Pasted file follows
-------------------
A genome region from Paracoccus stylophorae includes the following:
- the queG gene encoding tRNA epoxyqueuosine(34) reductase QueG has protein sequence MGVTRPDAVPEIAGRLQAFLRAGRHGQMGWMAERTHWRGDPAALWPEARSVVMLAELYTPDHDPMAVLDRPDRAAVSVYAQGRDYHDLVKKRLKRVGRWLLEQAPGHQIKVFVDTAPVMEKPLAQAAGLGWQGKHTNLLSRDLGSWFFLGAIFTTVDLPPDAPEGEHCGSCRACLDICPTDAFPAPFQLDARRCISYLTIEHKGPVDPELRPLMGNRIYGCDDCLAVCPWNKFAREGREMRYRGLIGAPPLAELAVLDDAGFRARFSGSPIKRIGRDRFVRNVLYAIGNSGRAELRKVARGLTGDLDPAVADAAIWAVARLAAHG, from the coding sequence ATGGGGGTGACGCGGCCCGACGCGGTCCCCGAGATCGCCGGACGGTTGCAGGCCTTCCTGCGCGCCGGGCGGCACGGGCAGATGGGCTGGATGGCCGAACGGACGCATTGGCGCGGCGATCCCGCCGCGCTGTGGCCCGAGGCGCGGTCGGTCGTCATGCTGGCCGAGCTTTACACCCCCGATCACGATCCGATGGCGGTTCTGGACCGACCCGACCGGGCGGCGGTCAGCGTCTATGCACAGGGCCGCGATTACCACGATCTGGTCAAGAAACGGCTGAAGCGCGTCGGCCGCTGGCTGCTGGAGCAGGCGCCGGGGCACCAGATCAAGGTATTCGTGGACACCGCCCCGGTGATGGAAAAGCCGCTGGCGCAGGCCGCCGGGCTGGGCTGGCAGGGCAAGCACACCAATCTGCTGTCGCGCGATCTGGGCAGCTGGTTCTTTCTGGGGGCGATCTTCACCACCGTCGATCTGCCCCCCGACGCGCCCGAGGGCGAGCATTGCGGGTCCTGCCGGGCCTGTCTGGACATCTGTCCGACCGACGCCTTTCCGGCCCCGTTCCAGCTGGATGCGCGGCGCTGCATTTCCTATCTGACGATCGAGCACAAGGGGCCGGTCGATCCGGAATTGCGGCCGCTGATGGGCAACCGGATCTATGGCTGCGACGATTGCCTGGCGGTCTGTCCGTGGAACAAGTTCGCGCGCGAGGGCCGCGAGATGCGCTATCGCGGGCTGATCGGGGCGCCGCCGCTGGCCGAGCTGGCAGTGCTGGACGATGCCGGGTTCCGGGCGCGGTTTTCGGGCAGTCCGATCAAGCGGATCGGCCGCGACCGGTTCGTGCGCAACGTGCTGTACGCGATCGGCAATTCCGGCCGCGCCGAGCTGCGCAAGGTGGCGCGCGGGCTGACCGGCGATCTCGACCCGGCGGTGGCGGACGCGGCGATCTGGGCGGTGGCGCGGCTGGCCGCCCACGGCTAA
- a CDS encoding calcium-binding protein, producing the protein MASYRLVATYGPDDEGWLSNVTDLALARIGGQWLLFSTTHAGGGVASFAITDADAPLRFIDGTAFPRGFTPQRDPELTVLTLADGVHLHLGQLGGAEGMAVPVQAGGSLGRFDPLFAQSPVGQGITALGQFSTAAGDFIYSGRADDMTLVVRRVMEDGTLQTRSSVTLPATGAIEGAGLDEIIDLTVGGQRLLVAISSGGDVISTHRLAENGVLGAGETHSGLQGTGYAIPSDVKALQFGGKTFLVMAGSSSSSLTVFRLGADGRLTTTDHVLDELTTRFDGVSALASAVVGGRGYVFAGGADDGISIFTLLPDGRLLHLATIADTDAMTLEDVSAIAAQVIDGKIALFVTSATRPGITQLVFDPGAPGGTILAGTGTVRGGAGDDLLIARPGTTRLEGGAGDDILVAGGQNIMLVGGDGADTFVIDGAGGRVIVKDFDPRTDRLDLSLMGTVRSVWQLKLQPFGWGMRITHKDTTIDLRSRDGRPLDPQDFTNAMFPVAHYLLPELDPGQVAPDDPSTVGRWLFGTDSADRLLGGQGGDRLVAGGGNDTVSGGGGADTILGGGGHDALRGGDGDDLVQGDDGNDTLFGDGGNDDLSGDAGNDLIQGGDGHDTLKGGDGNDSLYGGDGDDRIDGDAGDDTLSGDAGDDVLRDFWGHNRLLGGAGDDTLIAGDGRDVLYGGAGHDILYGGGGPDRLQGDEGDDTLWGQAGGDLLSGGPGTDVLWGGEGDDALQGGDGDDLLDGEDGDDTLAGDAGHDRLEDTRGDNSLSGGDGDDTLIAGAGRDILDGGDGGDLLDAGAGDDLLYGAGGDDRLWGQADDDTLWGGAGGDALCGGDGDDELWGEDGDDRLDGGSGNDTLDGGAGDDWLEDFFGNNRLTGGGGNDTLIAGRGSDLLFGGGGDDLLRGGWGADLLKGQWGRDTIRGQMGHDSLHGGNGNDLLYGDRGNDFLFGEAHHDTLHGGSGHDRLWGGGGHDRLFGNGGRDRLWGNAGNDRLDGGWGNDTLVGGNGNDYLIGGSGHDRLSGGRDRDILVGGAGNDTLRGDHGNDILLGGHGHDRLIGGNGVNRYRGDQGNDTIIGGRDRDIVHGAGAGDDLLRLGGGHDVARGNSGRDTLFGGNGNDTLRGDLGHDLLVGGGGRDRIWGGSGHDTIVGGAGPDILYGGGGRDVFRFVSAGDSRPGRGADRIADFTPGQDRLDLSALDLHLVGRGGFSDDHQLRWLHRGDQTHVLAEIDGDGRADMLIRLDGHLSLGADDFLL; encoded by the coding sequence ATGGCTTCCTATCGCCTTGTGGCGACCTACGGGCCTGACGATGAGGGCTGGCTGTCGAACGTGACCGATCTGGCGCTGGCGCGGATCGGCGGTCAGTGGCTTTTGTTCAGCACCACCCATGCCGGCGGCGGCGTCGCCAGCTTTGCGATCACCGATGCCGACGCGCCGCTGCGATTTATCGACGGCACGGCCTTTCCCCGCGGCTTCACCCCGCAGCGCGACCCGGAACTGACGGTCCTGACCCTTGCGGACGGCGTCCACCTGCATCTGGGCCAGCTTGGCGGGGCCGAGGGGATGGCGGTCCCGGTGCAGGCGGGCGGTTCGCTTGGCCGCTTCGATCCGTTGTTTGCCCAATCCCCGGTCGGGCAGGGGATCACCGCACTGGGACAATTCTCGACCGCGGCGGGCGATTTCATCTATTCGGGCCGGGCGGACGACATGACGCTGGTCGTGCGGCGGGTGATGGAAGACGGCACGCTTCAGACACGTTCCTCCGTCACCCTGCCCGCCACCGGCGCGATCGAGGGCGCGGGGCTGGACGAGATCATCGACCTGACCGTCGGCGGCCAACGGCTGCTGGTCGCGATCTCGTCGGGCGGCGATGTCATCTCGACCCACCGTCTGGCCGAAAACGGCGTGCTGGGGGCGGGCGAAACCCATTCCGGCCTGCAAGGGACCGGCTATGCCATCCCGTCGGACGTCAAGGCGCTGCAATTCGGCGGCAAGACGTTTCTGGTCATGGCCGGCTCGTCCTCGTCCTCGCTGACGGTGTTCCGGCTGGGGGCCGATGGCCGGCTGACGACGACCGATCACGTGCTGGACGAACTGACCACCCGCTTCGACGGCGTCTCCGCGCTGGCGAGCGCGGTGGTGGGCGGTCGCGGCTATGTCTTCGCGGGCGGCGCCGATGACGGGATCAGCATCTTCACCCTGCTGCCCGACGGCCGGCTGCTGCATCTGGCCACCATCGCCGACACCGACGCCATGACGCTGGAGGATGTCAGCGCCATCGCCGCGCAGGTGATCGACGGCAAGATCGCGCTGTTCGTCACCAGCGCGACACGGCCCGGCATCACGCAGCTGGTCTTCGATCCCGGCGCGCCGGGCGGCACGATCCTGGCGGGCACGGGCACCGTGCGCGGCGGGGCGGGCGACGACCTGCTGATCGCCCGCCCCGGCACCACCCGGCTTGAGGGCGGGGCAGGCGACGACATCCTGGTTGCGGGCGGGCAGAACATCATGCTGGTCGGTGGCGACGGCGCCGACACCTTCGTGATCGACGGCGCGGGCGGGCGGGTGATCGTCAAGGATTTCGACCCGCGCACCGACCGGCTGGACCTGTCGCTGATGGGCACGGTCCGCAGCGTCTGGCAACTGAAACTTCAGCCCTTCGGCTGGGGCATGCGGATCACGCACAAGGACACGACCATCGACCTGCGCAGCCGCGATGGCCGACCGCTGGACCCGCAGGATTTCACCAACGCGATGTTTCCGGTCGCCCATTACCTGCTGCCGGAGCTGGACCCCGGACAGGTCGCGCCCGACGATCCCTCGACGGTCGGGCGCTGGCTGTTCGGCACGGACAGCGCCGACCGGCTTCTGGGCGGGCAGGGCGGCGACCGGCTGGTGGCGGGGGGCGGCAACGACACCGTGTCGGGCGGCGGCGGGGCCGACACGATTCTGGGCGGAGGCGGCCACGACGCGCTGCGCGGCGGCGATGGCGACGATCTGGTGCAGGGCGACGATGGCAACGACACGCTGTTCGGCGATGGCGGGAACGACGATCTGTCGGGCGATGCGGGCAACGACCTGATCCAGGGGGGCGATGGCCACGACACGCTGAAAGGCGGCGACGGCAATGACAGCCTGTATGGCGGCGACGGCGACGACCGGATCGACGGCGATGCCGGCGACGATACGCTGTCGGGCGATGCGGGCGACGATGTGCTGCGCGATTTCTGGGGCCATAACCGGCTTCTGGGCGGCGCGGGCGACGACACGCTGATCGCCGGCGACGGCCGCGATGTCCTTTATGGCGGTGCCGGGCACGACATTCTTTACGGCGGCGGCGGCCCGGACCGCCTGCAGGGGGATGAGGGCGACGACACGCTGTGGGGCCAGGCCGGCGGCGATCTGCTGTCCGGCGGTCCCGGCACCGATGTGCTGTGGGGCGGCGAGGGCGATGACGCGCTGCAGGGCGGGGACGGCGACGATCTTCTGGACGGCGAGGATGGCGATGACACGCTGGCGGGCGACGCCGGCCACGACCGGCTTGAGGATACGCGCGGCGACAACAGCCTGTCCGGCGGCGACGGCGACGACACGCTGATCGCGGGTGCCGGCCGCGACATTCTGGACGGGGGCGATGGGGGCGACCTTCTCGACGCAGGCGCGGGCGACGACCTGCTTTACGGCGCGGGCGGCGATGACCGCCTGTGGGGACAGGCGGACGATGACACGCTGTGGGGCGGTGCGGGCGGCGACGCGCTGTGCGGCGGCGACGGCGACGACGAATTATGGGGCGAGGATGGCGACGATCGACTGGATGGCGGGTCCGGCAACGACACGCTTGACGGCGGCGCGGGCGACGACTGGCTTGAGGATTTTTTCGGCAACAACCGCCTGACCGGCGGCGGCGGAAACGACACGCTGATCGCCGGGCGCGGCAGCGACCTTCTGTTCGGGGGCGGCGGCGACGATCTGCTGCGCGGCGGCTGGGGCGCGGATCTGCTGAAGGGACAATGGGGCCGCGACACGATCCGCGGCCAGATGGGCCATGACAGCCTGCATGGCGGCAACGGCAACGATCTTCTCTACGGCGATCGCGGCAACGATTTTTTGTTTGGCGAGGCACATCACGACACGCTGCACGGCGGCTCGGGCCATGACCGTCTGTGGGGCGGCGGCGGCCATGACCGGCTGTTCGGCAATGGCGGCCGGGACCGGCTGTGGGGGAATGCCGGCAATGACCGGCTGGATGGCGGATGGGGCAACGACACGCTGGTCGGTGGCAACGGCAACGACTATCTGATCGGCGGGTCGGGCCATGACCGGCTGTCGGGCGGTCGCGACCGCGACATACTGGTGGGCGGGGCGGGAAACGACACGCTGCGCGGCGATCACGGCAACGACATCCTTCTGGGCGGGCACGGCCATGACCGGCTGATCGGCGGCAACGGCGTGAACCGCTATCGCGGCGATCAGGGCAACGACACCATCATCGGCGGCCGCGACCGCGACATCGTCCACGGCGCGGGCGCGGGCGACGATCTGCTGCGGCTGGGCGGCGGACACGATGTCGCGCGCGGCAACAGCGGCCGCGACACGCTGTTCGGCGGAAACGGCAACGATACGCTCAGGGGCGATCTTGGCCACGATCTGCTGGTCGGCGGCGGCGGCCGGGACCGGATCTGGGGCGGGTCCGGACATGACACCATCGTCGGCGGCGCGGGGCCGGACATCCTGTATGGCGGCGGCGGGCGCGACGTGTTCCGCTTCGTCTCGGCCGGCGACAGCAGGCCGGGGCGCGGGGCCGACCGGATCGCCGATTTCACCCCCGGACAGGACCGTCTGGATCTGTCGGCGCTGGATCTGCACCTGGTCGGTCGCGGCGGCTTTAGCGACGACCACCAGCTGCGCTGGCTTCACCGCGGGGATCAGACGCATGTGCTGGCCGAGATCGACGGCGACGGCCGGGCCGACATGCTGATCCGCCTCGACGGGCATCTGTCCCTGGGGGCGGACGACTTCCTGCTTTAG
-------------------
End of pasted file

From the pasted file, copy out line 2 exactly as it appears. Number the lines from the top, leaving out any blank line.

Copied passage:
- the queG gene encoding tRNA epoxyqueuosine(34) reductase QueG has protein sequence MGVTRPDAVPEIAGRLQAFLRAGRHGQMGWMAERTHWRGDPAALWPEARSVVMLAELYTPDHDPMAVLDRPDRAAVSVYAQGRDYHDLVKKRLKRVGRWLLEQAPGHQIKVFVDTAPVMEKPLAQAAGLGWQGKHTNLLSRDLGSWFFLGAIFTTVDLPPDAPEGEHCGSCRACLDICPTDAFPAPFQLDARRCISYLTIEHKGPVDPELRPLMGNRIYGCDDCLAVCPWNKFAREGREMRYRGLIGAPPLAELAVLDDAGFRARFSGSPIKRIGRDRFVRNVLYAIGNSGRAELRKVARGLTGDLDPAVADAAIWAVARLAAHG, from the coding sequence ATGGGGGTGACGCGGCCCGACGCGGTCCCCGAGATCGCCGGACGGTTGCAGGCCTTCCTGCGCGCCGGGCGGCACGGGCAGATGGGCTGGATGGCCGAACGGACGCATTGGCGCGGCGATCCCGCCGCGCTGTGGCCCGAGGCGCGGTCGGTCGTCATGCTGGCCGAGCTTTACACCCCCGATCACGATCCGATGGCGGTTCTGGACCGACCCGACCGGGCGGCGGTCAGCGTCTATGCACAGGGCCGCGATTACCACGATCTGGTCAAGAAACGGCTGAAGCGCGTCGGCCGCTGGCTGCTGGAGCAGGCGCCGGGGCACCAGATCAAGGTATTCGTGGACACCGCCCCGGTGATGGAAAAGCCGCTGGCGCAGGCCGCCGGGCTGGGCTGGCAGGGCAAGCACACCAATCTGCTGTCGCGCGATCTGGGCAGCTGGTTCTTTCTGGGGGCGATCTTCACCACCGTCGATCTGCCCCCCGACGCGCCCGAGGGCGAGCATTGCGGGTCCTGCCGGGCCTGTCTGGACATCTGTCCGACCGACGCCTTTCCGGCCCCGTTCCAGCTGGATGCGCGGCGCTGCATTTCCTATCTGACGATCGAGCACAAGGGGCCGGTCGATCCGGAATTGCGGCCGCTGATGGGCAACCGGATCTATGGCTGCGACGATTGCCTGGCGGTCTGTCCGTGGAACAAGTTCGCGCGCGAGGGCCGCGAGATGCGCTATCGCGGGCTGATCGGGGCGCCGCCGCTGGCCGAGCTGGCAGTGCTGGACGATGCCGGGTTCCGGGCGCGGTTTTCGGGCAGTCCGATCAAGCGGATCGGCCGCGACCGGTTCGTGCGCAACGTGCTGTACGCGATCGGCAATTCCGGCCGCGCCGAGCTGCGCAAGGTGGCGCGCGGGCTGACCGGCGATCTCGACCCGGCGGTGGCGGACGCGGCGATCTGGGCGGTGGCGCGGCTGGCCGCCCACGGCTAA